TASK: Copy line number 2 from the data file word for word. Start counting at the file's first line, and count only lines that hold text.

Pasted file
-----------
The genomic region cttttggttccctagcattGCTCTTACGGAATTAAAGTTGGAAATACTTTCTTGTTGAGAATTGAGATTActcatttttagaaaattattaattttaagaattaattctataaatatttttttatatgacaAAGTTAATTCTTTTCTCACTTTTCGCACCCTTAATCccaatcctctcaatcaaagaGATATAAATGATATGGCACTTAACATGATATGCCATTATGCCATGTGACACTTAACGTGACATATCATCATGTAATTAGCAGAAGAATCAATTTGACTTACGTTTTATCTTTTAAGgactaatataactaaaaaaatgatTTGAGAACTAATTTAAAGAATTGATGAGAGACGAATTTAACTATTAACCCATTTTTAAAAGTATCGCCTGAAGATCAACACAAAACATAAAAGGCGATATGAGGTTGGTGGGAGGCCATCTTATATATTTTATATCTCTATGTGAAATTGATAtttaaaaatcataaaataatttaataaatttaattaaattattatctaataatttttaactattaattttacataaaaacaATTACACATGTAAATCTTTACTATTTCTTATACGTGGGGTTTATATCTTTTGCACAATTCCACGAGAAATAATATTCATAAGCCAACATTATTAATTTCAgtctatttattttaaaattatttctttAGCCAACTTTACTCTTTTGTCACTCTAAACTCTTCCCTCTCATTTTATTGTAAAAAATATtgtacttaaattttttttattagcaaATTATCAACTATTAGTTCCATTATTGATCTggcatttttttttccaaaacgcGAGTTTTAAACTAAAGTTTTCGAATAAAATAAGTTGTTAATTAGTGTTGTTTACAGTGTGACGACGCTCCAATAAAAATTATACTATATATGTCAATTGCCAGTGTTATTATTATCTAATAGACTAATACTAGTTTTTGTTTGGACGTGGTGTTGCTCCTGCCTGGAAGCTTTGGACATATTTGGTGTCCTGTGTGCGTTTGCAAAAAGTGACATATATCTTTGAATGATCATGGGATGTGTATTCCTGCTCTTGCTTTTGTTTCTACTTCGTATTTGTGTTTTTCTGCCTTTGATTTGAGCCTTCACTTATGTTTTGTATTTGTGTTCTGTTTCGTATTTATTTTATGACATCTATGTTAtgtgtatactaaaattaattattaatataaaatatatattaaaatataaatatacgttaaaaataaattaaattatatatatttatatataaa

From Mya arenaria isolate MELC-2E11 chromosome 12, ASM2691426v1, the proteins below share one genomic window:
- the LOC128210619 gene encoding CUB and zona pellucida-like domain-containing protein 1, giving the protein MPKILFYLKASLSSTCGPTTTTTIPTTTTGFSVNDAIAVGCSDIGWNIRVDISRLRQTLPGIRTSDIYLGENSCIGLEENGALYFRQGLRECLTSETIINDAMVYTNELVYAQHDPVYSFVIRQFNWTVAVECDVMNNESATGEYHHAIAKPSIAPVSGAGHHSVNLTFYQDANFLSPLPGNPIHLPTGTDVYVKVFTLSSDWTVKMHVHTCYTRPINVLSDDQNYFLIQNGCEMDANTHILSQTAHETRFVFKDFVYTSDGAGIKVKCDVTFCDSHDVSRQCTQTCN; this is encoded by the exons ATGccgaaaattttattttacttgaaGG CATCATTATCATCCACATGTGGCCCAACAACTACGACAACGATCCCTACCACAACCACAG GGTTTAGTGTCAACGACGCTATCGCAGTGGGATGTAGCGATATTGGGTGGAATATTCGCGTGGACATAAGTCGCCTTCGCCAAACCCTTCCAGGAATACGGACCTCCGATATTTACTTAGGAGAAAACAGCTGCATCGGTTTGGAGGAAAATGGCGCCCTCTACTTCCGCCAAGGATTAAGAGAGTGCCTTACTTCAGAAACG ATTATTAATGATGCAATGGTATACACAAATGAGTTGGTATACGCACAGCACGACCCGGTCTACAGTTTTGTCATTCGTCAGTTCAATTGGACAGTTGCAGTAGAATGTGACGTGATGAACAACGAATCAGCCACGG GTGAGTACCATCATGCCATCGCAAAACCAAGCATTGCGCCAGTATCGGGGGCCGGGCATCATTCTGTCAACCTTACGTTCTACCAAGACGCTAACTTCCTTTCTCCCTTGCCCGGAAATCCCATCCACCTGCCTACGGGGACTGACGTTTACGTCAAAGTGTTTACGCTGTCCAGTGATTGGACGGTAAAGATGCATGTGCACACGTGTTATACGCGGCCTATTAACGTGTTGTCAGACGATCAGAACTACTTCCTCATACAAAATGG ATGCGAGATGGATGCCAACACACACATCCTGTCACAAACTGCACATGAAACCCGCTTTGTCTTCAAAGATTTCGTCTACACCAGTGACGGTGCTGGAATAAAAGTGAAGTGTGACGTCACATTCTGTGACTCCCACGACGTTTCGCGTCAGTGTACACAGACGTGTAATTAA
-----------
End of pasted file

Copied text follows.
From Mya arenaria isolate MELC-2E11 chromosome 12, ASM2691426v1, the proteins below share one genomic window: